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Taking a PCC class leads to $55,000 grant
Photos and Story by Janis Nichols
It’s rather extraordinary to hit a grand slam your first time at bat. Yet that’s exactly what PCC student Barbara Nelson did when she wrote her very first grant proposal as part of a grant writing course at the Sylvania Campus. Her effort resulted in a $55,000 grant for the Domestic Violence Resource Center (DCRC) in Hillsboro.
“My team partner, Linda Johnson, and I volunteered with the DVRC which supports the Family Justice Center,” said Nelson. “I focused my grant on the FJC and submitted it to Meyer Memorial Trust. We requested $75,000 and were awarded $55,000.”
The funding will allow the FJC to organize 35 stakeholders in Washington County, including law enforcement, civil courts, faith-based communities and social service agencies who deal with crime victims. The FJC serves Hillsboro, Tigard, Sherwood, Beaverton, Aloha, Cornelius, Forest Grove and Gaston.
“The FJC is a one-stop shop for crime victims that offers legal and social services, advocacy and family services,” Nelson said. “It works to help victims through the legal system. It’s a good thing for Washington County. It’s also a good thing for the college because PCC students are frequently assisted by the center.”
Rick Horton, who teaches the grant writing course at Sylvania Campus, says students are taught how to work together as a team and how to incorporate the essential elements needed for a compelling proposal.
“To write a competitive funding proposal, teams of students are required to work successfully with a selected non-profit to identify a priority project,” he said. “They must be clear how the project addresses the agency’s mission and, as a team, develop a compelling case for support. The best proposals tell a compelling story. In addition to a written proposal, students are also required to present their case for support to the class.”
Nelson presented her proposal in a way that Horton says will stick with him for a long time.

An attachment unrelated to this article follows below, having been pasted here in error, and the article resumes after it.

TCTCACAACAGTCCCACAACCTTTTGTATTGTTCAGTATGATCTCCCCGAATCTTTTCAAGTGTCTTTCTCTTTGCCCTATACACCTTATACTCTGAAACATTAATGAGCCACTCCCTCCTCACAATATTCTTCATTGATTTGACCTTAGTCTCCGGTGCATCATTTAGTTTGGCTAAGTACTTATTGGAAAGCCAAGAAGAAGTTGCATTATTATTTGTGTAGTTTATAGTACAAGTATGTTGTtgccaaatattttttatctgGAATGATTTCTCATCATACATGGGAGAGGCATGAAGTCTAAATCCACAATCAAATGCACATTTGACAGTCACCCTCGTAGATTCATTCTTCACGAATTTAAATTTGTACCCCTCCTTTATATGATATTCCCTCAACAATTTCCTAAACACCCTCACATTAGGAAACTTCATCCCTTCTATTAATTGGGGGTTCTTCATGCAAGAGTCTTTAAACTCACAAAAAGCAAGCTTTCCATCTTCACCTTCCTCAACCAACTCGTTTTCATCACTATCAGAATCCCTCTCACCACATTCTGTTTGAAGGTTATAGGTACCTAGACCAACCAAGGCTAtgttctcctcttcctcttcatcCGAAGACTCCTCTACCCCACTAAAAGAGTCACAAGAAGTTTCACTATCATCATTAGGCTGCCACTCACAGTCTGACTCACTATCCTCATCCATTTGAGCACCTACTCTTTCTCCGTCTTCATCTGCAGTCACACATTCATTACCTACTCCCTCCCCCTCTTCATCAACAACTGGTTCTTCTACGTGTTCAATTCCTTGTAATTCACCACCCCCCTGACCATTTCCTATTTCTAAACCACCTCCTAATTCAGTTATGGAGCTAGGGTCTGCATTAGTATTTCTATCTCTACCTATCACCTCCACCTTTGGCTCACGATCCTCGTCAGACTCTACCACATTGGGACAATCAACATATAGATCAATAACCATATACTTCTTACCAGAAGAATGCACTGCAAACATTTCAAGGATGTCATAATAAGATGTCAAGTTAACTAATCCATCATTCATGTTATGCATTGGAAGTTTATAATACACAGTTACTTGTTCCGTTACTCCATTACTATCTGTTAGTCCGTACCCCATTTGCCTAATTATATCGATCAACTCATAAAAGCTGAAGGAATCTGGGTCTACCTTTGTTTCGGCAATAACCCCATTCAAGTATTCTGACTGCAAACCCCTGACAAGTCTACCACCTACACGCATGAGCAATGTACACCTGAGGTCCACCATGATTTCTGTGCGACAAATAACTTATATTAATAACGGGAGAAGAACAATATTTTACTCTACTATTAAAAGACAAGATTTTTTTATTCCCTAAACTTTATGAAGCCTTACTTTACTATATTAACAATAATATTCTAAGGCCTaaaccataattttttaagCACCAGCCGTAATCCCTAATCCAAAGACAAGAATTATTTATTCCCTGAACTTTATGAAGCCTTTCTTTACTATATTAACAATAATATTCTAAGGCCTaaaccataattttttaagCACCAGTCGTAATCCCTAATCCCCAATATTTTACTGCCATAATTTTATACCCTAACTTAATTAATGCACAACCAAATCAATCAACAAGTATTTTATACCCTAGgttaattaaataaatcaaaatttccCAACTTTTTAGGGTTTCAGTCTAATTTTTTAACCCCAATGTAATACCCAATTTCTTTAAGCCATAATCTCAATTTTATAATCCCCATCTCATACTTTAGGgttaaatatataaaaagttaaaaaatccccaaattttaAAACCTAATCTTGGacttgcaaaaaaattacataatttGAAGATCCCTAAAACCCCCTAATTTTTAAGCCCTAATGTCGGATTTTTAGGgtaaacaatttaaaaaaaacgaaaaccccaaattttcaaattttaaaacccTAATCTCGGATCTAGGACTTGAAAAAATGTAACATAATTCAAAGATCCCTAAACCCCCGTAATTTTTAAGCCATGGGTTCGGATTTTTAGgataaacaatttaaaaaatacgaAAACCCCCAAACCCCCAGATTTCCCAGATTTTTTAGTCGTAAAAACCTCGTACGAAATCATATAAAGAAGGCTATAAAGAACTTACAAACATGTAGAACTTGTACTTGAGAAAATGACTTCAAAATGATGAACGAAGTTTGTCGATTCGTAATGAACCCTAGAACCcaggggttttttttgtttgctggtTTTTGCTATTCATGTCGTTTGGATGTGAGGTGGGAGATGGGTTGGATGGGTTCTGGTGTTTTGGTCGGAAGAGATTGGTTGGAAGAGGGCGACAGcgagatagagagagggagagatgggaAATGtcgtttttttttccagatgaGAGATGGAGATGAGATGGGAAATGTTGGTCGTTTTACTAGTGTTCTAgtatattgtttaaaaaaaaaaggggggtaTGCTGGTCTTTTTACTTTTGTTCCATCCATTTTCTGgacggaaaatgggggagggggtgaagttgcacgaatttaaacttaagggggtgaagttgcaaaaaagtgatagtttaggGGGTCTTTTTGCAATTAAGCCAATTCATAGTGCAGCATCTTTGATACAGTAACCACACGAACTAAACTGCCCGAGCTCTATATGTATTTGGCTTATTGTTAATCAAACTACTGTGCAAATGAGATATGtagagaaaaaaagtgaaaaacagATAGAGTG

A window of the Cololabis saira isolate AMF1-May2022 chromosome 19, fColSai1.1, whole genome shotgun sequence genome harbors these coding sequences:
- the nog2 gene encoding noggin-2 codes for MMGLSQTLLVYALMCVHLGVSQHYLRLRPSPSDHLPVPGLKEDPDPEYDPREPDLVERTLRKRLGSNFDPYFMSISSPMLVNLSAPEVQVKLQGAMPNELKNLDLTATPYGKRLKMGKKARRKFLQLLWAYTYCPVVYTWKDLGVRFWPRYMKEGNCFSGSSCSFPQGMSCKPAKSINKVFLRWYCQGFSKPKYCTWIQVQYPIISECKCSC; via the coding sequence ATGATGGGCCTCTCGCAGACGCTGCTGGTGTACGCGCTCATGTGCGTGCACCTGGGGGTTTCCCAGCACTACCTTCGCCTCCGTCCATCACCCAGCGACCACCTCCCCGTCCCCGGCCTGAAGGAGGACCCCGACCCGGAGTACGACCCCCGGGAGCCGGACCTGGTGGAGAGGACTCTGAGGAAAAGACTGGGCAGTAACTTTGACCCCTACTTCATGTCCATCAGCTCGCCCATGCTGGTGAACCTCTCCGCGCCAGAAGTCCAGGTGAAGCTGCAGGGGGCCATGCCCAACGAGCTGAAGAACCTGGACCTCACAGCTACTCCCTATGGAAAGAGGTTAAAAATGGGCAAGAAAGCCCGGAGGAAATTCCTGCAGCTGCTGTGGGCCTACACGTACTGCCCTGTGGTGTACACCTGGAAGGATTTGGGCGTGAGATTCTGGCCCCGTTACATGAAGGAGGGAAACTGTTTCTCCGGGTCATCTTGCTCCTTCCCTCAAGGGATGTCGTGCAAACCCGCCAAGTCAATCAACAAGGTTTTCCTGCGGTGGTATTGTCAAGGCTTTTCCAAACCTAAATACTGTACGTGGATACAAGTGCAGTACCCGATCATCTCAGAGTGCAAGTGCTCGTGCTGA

“Barbara and another student (Linda Johnson) created a performance. Barbara had the role of a domestic violence victim seeking help, and the other student was the agency representative who sends her from one agency to another agency with little success. It was remarkable,” said Horton.
The winning grant is not Nelson’s first experience with assisting nonprofit organizations. She had taken Introduction to Nonprofits and Philanthropy and later served as a teaching assistant for that same class taught by Sylvania Business Administration Instructor Cynthia Killingsworth.
“The Introduction to Non-Profits and Philanthropy class is also the home of the Students 4 Giving project,” Killingsworth said. “Started eight years ago, Students 4 Giving awards $10,000 a year to competing non-profit programs. Students like Barbara are required to review the mission statements, budgets, and proposals from a number of non-profit organizations. Site visits and staff interviews follow. The students must then come together as a group and decide how to award the $10,000.”
While grant writing success has come quickly, it has taken Nelson more than a while to find her place in academia. She has taken classes at Mt. Hood Community College and on three of PCC’s four campuses, and for the past three years the Rock Creek Campus has been her home base. Now, with knowledge gleaned from the non-profit philanthropy and grant writing classes, Nelson is directing her professional future.
“I knew what I wanted to do,” Nelson said, “but I didn’t know how to define it. I’m on track now.”“The classes at Sylvania gave me the tools to tackle this challenge,” adds Nelson. “My volunteer work with several social service agencies and my professional experience in project management helped me tell a compelling story to Meyer Memorial Trust. It was a collaborative effort involving both the DVRC and the FJC. Grant writing is definitely a team sport.”